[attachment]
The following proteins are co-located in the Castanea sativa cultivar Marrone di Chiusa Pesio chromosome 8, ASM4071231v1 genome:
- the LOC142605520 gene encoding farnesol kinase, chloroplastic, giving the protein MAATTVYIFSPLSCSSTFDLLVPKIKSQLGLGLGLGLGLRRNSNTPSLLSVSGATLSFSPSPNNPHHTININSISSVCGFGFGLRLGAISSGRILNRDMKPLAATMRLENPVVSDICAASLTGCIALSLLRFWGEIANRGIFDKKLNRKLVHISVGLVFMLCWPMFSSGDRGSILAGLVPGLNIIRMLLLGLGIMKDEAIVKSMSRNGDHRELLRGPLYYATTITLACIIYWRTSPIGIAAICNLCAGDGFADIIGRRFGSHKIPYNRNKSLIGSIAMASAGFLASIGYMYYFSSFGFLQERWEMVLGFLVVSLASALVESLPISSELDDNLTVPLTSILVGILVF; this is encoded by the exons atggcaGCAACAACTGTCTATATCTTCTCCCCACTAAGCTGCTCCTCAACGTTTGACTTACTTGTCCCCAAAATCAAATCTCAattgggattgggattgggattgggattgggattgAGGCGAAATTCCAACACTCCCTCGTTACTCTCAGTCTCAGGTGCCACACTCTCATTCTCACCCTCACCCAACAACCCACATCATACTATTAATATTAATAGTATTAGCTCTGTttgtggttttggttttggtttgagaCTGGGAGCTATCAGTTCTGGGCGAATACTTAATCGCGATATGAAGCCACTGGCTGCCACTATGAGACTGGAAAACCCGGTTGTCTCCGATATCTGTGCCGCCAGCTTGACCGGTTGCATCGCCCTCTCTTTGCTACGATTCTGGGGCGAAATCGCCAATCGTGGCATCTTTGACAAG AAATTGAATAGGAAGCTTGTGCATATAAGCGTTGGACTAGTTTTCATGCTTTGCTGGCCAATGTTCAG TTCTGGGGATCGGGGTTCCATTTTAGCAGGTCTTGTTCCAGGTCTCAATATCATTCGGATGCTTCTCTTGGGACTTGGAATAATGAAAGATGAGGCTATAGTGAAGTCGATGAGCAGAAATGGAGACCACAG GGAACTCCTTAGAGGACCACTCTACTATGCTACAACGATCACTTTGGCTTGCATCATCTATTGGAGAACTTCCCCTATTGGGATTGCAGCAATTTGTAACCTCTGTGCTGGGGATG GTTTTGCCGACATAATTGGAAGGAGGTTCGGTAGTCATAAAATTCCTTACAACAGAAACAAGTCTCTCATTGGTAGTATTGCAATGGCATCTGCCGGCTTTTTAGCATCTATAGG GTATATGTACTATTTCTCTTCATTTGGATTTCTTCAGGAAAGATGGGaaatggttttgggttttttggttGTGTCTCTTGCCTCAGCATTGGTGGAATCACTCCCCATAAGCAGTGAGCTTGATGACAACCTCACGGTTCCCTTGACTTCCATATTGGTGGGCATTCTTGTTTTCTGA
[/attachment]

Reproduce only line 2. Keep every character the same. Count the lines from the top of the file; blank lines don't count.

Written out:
- the LOC142605520 gene encoding farnesol kinase, chloroplastic, giving the protein MAATTVYIFSPLSCSSTFDLLVPKIKSQLGLGLGLGLGLRRNSNTPSLLSVSGATLSFSPSPNNPHHTININSISSVCGFGFGLRLGAISSGRILNRDMKPLAATMRLENPVVSDICAASLTGCIALSLLRFWGEIANRGIFDKKLNRKLVHISVGLVFMLCWPMFSSGDRGSILAGLVPGLNIIRMLLLGLGIMKDEAIVKSMSRNGDHRELLRGPLYYATTITLACIIYWRTSPIGIAAICNLCAGDGFADIIGRRFGSHKIPYNRNKSLIGSIAMASAGFLASIGYMYYFSSFGFLQERWEMVLGFLVVSLASALVESLPISSELDDNLTVPLTSILVGILVF; this is encoded by the exons atggcaGCAACAACTGTCTATATCTTCTCCCCACTAAGCTGCTCCTCAACGTTTGACTTACTTGTCCCCAAAATCAAATCTCAattgggattgggattgggattgggattgggattgAGGCGAAATTCCAACACTCCCTCGTTACTCTCAGTCTCAGGTGCCACACTCTCATTCTCACCCTCACCCAACAACCCACATCATACTATTAATATTAATAGTATTAGCTCTGTttgtggttttggttttggtttgagaCTGGGAGCTATCAGTTCTGGGCGAATACTTAATCGCGATATGAAGCCACTGGCTGCCACTATGAGACTGGAAAACCCGGTTGTCTCCGATATCTGTGCCGCCAGCTTGACCGGTTGCATCGCCCTCTCTTTGCTACGATTCTGGGGCGAAATCGCCAATCGTGGCATCTTTGACAAG AAATTGAATAGGAAGCTTGTGCATATAAGCGTTGGACTAGTTTTCATGCTTTGCTGGCCAATGTTCAG TTCTGGGGATCGGGGTTCCATTTTAGCAGGTCTTGTTCCAGGTCTCAATATCATTCGGATGCTTCTCTTGGGACTTGGAATAATGAAAGATGAGGCTATAGTGAAGTCGATGAGCAGAAATGGAGACCACAG GGAACTCCTTAGAGGACCACTCTACTATGCTACAACGATCACTTTGGCTTGCATCATCTATTGGAGAACTTCCCCTATTGGGATTGCAGCAATTTGTAACCTCTGTGCTGGGGATG GTTTTGCCGACATAATTGGAAGGAGGTTCGGTAGTCATAAAATTCCTTACAACAGAAACAAGTCTCTCATTGGTAGTATTGCAATGGCATCTGCCGGCTTTTTAGCATCTATAGG GTATATGTACTATTTCTCTTCATTTGGATTTCTTCAGGAAAGATGGGaaatggttttgggttttttggttGTGTCTCTTGCCTCAGCATTGGTGGAATCACTCCCCATAAGCAGTGAGCTTGATGACAACCTCACGGTTCCCTTGACTTCCATATTGGTGGGCATTCTTGTTTTCTGA